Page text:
To realize this idea, they introduce the concept of recto-piezos. Recto-piezos are acoustic backscatter nodes whose resonance frequency can be tuned through programmable circuit matching. The design of recto-piezos is inspired by a concept from RF-based energy harvesting called rectennas. Rectennas can optimize their energy harvesting efficiency by matching the impedance of the rectifier (energy harvester) to the antenna. This impedance matching
results in a resonance mode, at which rectennas are known to optimally harvest energy. While recto-piezos are inspired by this idea, they instead employ it for tuning their resonance frequency. This matching-based frequency tuning allows us to ensure that different sensors have different resonance frequencies, and enable multiple concurrent backscatter transmissions, thus improving the network throughput.
Their results demonstrate that PAB sensors achieve communication throughputs up to 3 kbps and power-up ranges up to 10 m. We also demonstrate how our recto-piezo design enables tuning the resonance frequency and shifting it to an adjacent channel. This enables doubling the network throughput through concurrent transmissions and collision decoding.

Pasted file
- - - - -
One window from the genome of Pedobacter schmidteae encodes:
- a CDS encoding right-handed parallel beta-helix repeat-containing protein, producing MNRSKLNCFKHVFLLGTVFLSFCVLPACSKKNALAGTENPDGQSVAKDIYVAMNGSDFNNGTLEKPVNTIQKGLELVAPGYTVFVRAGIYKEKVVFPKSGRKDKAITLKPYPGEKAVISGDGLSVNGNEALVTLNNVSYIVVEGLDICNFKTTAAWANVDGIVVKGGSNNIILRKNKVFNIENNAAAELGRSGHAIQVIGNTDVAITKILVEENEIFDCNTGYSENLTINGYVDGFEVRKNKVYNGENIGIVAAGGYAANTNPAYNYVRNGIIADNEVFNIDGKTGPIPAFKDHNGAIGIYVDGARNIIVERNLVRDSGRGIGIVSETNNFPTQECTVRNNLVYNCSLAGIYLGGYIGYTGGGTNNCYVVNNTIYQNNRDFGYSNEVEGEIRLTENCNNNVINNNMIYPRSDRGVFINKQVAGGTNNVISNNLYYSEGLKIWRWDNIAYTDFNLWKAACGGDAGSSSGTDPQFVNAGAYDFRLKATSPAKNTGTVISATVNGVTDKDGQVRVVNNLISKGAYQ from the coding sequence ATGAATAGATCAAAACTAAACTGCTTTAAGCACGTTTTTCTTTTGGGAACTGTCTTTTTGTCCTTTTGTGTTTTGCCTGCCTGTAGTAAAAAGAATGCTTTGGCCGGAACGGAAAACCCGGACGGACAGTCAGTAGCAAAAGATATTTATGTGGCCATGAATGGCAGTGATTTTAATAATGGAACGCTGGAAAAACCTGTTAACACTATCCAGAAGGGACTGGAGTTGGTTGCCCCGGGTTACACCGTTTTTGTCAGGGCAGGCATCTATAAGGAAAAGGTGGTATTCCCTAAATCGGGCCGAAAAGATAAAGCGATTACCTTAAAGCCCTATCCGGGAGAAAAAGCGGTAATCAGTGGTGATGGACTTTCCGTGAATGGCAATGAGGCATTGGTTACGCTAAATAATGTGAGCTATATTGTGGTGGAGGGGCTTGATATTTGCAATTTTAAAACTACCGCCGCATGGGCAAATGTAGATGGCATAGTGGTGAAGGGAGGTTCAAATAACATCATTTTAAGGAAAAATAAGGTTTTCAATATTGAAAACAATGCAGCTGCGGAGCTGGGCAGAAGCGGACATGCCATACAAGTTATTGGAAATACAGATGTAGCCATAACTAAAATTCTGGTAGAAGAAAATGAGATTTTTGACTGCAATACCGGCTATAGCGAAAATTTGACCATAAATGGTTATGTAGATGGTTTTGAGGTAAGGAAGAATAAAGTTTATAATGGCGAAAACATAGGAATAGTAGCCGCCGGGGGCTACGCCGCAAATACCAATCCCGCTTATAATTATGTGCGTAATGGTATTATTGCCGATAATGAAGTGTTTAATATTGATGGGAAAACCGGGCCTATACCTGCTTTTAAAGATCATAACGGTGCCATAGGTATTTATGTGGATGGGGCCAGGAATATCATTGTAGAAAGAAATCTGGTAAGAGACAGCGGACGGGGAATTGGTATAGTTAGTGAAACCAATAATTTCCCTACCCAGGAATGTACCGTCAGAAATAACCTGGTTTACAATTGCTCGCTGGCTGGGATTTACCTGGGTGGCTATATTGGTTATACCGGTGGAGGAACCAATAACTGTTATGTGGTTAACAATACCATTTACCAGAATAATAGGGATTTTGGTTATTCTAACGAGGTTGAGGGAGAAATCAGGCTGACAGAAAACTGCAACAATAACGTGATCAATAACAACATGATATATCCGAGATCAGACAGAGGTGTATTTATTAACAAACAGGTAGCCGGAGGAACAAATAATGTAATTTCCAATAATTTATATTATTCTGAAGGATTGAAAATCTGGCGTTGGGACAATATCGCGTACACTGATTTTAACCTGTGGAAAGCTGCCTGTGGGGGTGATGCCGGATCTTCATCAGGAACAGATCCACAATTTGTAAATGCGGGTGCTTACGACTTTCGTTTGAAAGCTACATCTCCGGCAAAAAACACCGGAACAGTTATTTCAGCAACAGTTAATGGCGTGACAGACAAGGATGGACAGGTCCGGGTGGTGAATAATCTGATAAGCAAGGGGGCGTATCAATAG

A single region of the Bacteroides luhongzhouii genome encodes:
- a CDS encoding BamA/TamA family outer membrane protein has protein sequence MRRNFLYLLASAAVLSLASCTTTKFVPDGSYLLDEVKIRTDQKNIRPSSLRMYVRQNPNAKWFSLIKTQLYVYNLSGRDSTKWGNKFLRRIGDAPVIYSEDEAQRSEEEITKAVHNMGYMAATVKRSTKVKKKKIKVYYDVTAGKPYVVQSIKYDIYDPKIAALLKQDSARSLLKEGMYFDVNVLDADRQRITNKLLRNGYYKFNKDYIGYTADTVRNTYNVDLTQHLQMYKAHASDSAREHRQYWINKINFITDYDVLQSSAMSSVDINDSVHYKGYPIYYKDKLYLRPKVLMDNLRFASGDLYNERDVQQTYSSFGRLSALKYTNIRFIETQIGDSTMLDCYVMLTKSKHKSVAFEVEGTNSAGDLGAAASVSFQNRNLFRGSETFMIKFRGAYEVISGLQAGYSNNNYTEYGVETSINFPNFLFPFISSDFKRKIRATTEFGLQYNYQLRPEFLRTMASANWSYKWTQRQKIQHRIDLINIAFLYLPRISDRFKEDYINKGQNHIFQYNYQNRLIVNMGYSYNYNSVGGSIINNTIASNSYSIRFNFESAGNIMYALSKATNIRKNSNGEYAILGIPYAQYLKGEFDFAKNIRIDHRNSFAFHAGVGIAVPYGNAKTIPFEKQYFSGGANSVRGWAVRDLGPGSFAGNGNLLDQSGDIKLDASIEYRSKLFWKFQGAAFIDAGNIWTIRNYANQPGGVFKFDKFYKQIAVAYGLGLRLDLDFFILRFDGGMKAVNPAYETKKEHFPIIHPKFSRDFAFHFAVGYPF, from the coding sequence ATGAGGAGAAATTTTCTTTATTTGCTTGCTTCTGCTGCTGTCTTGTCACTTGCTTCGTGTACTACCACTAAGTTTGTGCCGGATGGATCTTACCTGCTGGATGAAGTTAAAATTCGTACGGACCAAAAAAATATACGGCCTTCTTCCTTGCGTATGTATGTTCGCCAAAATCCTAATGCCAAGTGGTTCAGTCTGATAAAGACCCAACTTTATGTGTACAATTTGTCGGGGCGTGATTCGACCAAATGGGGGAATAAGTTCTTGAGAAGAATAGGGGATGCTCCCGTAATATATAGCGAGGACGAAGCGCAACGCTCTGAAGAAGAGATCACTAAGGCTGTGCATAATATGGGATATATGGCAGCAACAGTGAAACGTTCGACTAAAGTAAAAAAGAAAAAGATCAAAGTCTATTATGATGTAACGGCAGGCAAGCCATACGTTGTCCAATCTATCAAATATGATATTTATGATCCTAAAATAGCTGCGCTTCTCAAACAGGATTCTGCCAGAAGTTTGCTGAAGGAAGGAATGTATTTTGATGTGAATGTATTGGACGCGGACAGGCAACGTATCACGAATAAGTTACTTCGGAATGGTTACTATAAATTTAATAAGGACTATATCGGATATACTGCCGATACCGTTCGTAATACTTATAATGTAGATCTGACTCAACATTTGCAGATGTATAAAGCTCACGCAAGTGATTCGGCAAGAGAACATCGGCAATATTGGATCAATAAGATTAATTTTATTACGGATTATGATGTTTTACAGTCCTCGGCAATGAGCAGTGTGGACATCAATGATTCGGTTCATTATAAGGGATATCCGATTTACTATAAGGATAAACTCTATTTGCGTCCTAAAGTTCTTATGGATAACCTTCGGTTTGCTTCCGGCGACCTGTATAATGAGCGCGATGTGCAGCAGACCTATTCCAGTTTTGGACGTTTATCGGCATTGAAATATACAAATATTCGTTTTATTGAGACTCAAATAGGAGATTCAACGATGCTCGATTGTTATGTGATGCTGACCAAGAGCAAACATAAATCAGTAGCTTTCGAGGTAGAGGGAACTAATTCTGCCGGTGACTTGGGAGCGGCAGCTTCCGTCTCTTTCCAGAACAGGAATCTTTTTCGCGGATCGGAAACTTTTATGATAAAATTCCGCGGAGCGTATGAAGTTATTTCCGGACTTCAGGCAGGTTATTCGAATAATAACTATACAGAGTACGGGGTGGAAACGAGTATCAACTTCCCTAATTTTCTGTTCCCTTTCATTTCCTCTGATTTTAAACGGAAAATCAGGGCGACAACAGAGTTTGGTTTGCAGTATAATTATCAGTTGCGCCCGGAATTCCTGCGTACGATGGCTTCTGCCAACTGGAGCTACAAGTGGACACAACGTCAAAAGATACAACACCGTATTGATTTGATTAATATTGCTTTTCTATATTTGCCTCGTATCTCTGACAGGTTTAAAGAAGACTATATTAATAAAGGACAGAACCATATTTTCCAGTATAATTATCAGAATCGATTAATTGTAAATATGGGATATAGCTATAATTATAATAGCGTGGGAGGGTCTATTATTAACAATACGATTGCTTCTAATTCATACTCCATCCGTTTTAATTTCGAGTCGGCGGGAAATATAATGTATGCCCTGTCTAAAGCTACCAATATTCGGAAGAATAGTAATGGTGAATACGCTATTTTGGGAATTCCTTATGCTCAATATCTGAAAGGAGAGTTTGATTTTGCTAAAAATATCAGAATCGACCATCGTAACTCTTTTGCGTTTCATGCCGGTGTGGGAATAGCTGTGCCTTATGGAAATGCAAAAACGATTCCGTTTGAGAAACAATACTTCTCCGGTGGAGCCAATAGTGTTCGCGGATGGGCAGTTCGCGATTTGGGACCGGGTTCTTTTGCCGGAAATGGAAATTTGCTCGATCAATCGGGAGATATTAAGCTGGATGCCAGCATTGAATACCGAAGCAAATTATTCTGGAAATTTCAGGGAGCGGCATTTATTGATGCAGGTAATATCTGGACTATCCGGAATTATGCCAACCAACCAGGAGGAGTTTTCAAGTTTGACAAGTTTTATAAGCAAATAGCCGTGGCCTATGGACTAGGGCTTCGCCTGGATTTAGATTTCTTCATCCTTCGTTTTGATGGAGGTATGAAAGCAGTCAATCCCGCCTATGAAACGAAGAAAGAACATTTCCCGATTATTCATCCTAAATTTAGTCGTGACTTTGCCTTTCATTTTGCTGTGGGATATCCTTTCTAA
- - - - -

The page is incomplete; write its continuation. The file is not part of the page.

Ultra-Wideband Underwater Backscatter
However, these systems are still limited in their throughput, operational range, and scale. For example, the state-of-the-art system for underwater backscatter is limited to 3 kbps and a maximum distance of 10 m.
Reza Ghaffarivardavagh and others from Massachusetts Institute of Technology present Ultra-wideband Underwater Backscatter (𝑈2𝐵), a system that enables scalable and ultra-low power underwater networking. The system brings the benefits of Ultra-Wideband (UWB) technology to low-power underwater communication. UWB is a mature technology in radio frequency (RF) communication and has been used to extend communication range, boost throughput, and
scale radio networks via concurrent transmissions. However, existing UWB RF systems cannot be used for underwater communication because RF attenuates exponentially in water.
Bringing UWB to underwater backscatter faces multiple challenges. First, underwater communication nodes, including backscatter nodes, rely on resonant piezoelectric transducers. These transducers have high efficiency when transmitting and receiving sound at their resonance frequency, but their performance quickly degrades as the frequency moves away from resonance. Hence, they are limited to narrow bandwidths. Second, backscatter communication is inherently full-duplex and suffers from self-interference between the transmitted signal and the backscatter response. This problem is exacerbated for UWB backscatter since UWB signals are typically below the noise floor making it more difficult to detect and decode them in the presence of strong self-interference. Finally, scaling underwater UWB backscatter to multiple nodes will introduce